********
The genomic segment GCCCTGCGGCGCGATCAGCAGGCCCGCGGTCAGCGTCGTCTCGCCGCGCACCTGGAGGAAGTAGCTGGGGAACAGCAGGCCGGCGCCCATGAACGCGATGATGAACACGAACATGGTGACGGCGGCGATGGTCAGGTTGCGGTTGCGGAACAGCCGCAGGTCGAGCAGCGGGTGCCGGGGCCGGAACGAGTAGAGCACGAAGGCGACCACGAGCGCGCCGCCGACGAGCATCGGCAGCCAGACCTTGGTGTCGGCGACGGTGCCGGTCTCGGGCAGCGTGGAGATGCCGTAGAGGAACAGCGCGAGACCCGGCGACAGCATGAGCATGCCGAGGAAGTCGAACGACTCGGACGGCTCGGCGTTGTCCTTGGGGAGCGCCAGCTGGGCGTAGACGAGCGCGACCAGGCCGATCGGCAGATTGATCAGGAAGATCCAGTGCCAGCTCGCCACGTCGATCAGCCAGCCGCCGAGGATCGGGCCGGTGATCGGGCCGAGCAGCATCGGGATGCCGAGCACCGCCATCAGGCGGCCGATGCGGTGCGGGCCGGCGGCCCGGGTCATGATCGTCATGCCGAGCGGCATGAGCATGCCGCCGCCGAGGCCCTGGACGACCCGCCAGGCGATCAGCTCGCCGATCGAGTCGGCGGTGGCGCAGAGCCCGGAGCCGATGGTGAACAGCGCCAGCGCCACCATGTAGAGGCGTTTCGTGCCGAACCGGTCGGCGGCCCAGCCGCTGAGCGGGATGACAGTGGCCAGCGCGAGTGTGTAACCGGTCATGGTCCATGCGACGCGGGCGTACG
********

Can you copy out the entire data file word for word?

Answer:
The genomic segment GCCCTGCGGCGCGATCAGCAGGCCCGCGGTCAGCGTCGTCTCGCCGCGCACCTGGAGGAAGTAGCTGGGGAACAGCAGGCCGGCGCCCATGAACGCGATGATGAACACGAACATGGTGACGGCGGCGATGGTCAGGTTGCGGTTGCGGAACAGCCGCAGGTCGAGCAGCGGGTGCCGGGGCCGGAACGAGTAGAGCACGAAGGCGACCACGAGCGCGCCGCCGACGAGCATCGGCAGCCAGACCTTGGTGTCGGCGACGGTGCCGGTCTCGGGCAGCGTGGAGATGCCGTAGAGGAACAGCGCGAGACCCGGCGACAGCATGAGCATGCCGAGGAAGTCGAACGACTCGGACGGCTCGGCGTTGTCCTTGGGGAGCGCCAGCTGGGCGTAGACGAGCGCGACCAGGCCGATCGGCAGATTGATCAGGAAGATCCAGTGCCAGCTCGCCACGTCGATCAGCCAGCCGCCGAGGATCGGGCCGGTGATCGGGCCGAGCAGCATCGGGATGCCGAGCACCGCCATCAGGCGGCCGATGCGGTGCGGGCCGGCGGCCCGGGTCATGATCGTCATGCCGAGCGGCATGAGCATGCCGCCGCCGAGGCCCTGGACGACCCGCCAGGCGATCAGCTCGCCGATCGAGTCGGCGGTGGCGCAGAGCCCGGAGCCGATGGTGAACAGCGCCAGCGCCACCATGTAGAGGCGTTTCGTGCCGAACCGGTCGGCGGCCCAGCCGCTGAGCGGGATGACAGTGGCCAGCGCGAGTGTGTAACCGGTCATGGTCCATGCGACGCGGGCGTACG